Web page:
If Chancellor Angela Merkel of Germany hasn’t made a New Year’s resolution yet, she’d better take a hard look at what happened on New Year’s Eve in the German cities of Cologne and Hamburg.
Police reports and eyewitness accounts have described a horrible series of events taking place in the heart of Cologne on the night of December 31. Hundreds of men, later described by the police as “Arab and North African” in appearance, gathered in a rowdy mob on the steps of the Cologne cathedral. The crowd then spread to the nearby city train station, blocking passage for pedestrians, and began to rob and sexually assault female bystanders.
On New Year’s Day, the Cologne police issued a press release saying they had dispersed an assembly of revelers in the city center the previous night, but they made no mention of any crimes committed. The same afternoon, a Cologne newspaper published the account of a 22-year-old woman, describing how she had been surrounded and groped in the train station. With that, the floodgates opened, and by January 5, women in Cologne had filed more than 100 criminal complaints, including two of rape. By January 6, women in Hamburg had filed more than 50 complaints of sexual assault and robbery.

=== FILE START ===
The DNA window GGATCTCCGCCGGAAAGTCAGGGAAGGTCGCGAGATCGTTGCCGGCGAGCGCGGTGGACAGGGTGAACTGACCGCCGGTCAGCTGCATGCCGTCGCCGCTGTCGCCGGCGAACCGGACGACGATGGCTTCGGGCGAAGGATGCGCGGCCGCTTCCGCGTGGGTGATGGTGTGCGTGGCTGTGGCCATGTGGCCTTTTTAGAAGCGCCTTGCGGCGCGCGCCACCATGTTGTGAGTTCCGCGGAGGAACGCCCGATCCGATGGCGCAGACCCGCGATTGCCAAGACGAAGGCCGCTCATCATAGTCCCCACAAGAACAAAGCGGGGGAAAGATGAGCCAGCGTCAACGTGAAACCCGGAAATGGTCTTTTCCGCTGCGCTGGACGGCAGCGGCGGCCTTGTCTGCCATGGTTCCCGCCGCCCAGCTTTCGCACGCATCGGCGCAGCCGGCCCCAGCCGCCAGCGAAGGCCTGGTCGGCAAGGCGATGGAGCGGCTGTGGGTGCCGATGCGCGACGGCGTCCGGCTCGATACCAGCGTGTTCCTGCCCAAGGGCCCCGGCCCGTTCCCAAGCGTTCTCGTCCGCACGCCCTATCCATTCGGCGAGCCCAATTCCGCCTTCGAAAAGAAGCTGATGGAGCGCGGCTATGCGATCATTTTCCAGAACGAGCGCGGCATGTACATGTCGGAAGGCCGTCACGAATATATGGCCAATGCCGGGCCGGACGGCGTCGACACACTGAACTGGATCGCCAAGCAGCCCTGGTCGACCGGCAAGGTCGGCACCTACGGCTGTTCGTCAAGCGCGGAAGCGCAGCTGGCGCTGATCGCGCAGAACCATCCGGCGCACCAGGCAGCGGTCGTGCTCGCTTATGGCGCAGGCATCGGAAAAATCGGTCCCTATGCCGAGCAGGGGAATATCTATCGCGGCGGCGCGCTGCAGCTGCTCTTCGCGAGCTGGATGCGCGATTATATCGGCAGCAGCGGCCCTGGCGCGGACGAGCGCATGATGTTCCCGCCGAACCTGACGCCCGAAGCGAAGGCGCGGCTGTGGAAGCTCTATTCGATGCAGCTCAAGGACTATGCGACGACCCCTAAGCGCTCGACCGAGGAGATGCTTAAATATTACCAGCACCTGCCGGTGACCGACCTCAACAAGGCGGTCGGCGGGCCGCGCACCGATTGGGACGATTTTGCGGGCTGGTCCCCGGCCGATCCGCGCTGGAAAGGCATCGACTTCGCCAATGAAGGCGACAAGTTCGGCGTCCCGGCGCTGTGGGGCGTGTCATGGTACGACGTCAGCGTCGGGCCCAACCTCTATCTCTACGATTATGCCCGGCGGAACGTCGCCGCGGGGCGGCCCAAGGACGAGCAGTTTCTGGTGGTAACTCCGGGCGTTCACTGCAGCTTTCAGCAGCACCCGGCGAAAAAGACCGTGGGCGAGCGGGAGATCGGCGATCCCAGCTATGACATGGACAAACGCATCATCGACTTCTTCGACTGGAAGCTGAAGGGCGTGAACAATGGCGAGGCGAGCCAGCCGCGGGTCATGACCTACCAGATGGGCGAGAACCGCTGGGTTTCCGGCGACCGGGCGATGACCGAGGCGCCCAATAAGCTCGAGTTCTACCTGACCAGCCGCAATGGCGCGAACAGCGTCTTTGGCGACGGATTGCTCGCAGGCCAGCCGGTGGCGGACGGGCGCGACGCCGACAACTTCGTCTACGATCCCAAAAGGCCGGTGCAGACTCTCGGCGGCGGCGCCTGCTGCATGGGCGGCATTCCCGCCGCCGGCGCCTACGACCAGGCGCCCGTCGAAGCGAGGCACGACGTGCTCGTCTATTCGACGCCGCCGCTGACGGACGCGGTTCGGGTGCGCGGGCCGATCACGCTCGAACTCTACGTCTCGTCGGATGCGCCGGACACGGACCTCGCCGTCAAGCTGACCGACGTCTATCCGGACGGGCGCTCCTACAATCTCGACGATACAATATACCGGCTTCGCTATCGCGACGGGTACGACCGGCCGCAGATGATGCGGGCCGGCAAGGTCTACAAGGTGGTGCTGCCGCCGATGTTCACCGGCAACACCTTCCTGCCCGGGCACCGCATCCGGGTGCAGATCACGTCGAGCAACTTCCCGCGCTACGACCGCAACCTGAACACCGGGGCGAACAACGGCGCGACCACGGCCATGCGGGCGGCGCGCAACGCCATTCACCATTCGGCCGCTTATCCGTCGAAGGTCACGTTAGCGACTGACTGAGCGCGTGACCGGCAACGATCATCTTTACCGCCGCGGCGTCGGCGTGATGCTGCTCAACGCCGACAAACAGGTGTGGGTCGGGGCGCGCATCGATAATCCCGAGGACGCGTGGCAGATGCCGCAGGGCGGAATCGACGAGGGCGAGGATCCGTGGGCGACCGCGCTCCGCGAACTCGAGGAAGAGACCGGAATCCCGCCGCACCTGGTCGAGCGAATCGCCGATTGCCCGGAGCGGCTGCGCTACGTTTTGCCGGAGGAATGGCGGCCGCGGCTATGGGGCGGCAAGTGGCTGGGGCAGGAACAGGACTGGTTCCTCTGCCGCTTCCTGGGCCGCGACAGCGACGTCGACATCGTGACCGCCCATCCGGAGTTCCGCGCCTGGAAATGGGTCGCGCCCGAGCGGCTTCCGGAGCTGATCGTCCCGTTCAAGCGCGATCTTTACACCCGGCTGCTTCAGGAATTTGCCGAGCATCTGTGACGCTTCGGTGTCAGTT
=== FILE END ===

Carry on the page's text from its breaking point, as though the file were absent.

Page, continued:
The German media reaction to the disclosures has bordered on frenzy, with some justification.
Second, the police in Cologne and Hamburg seem either to have grossly mishandled the situation or simply to have lacked the resources to deal with the number of attacks.
The possibility that the police have been routinely underreporting refugee crime — as they certainly did in Cologne — is now staring Germans directly in the face.
And third, the possibility that the police have been routinely underreporting refugee crime — as they certainly did in Cologne — is now staring Germans directly in the face.